Tuesday, June 5, 2012

Death by Petticoat by Mary Miley Theobald

There are some things about history that everyone knows, right? People were shorter back then. People were painted hiding their fingers and limbs because painters gave a discount if they didn't have to paint those body parts. Apprenticeships lasted seven years, pregnant women never went outside, there was a nail tax in Colonial America - these are all thoughts that are commonly passed along as fact. This book examines those history myths and separates truth from myth, misconception, and outright falsehood.

This is such a smart idea for a book. Myths and misconceptions abound in many parts of popular culture, and of course there will be those that persist about American history. I loved learning about the truth behind custom, clothing, trades, and American life in a number of different time periods. I was amazed at how many myths are shared between different time periods and different locations worldwide. There are a number of myths here that I hadn't heard before, particularly those that pertain to specific parts of American history, but it was still fascinating to hear how the ideas have come to be a part of common knowledge and what - if any - kernel of truth is found in those myths. I also love the design of the cover. Check out those cool skulls!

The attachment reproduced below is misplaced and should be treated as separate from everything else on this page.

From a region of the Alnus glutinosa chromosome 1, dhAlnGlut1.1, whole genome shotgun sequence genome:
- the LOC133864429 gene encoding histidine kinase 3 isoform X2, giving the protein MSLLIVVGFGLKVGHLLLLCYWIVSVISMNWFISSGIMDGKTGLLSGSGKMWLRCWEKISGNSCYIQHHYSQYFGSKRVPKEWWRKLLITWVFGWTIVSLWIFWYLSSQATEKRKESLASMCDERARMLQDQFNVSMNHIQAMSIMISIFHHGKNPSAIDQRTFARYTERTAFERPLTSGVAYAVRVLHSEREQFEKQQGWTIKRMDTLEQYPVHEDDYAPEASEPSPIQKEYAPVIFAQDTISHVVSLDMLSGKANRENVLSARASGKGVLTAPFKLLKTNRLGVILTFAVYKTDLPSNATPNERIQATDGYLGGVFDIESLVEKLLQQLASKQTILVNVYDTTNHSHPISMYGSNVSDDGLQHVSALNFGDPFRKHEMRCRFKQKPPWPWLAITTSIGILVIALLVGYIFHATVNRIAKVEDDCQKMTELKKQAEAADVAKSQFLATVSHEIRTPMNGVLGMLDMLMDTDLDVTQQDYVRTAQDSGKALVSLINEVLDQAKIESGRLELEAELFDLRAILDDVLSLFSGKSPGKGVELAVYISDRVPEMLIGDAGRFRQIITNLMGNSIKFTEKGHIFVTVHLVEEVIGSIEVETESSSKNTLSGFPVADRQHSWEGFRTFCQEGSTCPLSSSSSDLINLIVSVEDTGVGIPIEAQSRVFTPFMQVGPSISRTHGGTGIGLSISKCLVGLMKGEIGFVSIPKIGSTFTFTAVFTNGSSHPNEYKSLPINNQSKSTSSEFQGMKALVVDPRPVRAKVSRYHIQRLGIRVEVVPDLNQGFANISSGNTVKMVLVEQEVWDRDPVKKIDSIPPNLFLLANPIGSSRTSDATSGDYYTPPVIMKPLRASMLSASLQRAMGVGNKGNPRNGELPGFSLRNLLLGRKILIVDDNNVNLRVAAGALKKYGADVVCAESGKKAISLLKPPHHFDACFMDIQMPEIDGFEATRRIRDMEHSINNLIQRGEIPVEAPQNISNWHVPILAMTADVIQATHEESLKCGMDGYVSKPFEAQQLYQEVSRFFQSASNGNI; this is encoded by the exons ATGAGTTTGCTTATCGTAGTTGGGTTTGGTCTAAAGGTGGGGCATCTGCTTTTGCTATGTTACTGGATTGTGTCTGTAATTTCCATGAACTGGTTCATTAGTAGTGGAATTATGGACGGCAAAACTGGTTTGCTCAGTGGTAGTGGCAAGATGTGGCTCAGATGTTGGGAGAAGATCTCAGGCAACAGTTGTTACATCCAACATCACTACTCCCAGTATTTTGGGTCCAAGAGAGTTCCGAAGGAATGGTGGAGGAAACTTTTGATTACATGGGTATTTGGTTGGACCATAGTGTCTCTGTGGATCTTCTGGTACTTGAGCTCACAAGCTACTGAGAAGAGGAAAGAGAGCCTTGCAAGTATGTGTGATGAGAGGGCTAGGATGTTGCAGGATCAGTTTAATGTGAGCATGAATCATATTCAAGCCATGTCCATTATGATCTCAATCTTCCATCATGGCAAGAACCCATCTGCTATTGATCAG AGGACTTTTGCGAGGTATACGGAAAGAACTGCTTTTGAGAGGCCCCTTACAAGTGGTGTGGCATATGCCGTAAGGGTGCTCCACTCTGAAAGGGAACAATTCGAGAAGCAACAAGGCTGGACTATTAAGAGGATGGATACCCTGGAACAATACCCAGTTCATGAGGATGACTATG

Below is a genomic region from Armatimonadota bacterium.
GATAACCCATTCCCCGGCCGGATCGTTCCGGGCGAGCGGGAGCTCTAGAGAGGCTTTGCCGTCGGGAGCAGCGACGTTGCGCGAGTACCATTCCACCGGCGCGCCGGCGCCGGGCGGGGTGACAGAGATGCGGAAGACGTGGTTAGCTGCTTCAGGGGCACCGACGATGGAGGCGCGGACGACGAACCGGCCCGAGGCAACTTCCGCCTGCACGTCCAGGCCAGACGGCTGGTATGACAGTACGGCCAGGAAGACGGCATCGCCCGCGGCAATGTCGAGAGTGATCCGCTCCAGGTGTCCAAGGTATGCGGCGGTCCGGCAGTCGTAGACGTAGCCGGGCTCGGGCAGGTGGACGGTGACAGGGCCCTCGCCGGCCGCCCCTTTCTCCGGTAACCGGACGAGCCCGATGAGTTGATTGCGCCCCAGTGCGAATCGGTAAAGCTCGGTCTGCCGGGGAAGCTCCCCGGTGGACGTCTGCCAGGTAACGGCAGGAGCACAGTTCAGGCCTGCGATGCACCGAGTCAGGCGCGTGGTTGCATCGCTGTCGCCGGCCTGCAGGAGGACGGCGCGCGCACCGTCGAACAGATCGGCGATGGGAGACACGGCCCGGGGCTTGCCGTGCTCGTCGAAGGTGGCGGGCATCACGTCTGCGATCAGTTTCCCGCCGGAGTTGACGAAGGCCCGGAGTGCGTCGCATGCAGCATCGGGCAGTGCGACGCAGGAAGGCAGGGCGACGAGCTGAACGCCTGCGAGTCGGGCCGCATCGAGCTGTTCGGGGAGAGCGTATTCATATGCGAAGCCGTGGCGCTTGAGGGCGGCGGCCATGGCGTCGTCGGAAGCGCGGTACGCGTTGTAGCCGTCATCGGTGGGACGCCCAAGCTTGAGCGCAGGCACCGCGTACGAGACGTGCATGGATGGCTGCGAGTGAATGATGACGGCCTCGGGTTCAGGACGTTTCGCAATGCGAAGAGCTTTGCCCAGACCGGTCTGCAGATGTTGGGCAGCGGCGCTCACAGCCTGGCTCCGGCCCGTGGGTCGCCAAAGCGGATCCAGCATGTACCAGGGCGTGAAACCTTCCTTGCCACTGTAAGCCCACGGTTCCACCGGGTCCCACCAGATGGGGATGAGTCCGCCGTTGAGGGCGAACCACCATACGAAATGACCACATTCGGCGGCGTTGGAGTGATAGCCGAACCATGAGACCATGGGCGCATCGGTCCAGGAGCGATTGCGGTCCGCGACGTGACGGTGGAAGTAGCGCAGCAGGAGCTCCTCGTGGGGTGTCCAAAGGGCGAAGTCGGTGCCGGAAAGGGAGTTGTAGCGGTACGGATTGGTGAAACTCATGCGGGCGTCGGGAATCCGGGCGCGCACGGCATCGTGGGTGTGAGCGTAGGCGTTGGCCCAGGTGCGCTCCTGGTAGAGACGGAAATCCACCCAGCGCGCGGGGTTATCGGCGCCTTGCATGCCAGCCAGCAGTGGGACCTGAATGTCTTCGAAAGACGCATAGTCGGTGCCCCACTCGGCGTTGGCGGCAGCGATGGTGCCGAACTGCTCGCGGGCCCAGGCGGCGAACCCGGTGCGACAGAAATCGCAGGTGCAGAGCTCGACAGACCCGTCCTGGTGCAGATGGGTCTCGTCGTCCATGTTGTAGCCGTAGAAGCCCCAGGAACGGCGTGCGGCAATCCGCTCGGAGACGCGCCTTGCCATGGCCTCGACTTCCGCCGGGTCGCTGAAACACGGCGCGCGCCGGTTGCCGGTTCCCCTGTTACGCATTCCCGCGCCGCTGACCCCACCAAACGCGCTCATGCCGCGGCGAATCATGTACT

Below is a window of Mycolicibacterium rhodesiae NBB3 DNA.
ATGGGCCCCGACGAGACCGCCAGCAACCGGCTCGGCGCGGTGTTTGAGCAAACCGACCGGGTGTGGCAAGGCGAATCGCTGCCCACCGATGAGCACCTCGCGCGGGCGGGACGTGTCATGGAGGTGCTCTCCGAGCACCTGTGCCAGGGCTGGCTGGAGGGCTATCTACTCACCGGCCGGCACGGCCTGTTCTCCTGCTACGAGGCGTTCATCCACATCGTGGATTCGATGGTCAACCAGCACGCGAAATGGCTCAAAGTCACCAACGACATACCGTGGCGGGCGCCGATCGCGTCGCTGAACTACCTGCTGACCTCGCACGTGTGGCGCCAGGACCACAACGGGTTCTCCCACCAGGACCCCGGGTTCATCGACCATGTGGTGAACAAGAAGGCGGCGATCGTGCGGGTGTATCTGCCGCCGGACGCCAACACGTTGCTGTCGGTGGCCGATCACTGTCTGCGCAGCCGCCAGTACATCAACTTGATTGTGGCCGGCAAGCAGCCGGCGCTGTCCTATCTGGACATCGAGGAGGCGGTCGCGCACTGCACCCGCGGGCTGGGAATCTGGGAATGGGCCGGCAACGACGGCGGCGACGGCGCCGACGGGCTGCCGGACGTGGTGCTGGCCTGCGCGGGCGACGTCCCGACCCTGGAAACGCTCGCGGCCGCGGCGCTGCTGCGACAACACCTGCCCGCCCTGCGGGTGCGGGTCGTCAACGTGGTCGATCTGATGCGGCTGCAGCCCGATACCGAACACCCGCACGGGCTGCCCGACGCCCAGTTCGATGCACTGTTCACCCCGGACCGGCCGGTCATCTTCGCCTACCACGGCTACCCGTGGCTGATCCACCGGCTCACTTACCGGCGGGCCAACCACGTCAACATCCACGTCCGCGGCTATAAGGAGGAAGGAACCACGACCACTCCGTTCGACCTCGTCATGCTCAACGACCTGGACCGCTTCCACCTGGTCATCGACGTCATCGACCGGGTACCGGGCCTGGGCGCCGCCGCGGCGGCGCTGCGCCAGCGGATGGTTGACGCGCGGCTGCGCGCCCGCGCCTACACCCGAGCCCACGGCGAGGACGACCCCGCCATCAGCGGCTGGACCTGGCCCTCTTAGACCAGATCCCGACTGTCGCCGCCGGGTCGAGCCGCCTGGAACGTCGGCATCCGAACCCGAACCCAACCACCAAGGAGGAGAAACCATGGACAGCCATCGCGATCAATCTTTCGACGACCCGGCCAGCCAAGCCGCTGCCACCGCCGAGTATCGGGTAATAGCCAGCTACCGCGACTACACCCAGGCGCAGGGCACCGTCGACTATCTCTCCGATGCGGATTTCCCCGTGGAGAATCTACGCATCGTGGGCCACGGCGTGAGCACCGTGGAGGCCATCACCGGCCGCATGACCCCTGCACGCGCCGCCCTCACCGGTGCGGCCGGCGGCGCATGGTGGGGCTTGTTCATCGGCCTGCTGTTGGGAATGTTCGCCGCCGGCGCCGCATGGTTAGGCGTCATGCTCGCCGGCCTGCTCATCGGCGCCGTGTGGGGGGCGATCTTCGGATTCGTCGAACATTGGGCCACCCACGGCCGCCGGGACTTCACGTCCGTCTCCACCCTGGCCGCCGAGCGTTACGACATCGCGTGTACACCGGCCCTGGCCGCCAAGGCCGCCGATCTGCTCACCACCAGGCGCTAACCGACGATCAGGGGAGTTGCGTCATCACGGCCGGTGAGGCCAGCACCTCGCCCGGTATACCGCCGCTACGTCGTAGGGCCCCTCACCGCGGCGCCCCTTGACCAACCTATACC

Check out Mary Miley Theobald's website for a list of her other publications.

I received an advance review copy from NetGalley courtesy of Andrews McMeel.

Find it at IndieBound.

Read it with:
Colonial Williamsburg: The First 75 Years by Mary Miley Theobald
Johnny Tremain by Esther Forbes
Legends, Lies, and Cherished Myths of American History by Richard Shenkman


  1. wow - definitely gonna have to find a copy of this!

  2. For your readers in the Williamsburg area, Mary Miley Theobald will be speaking about her book at the DeWitt Wallace Museum in Colonial Williamsburg on June 7 at 4:30.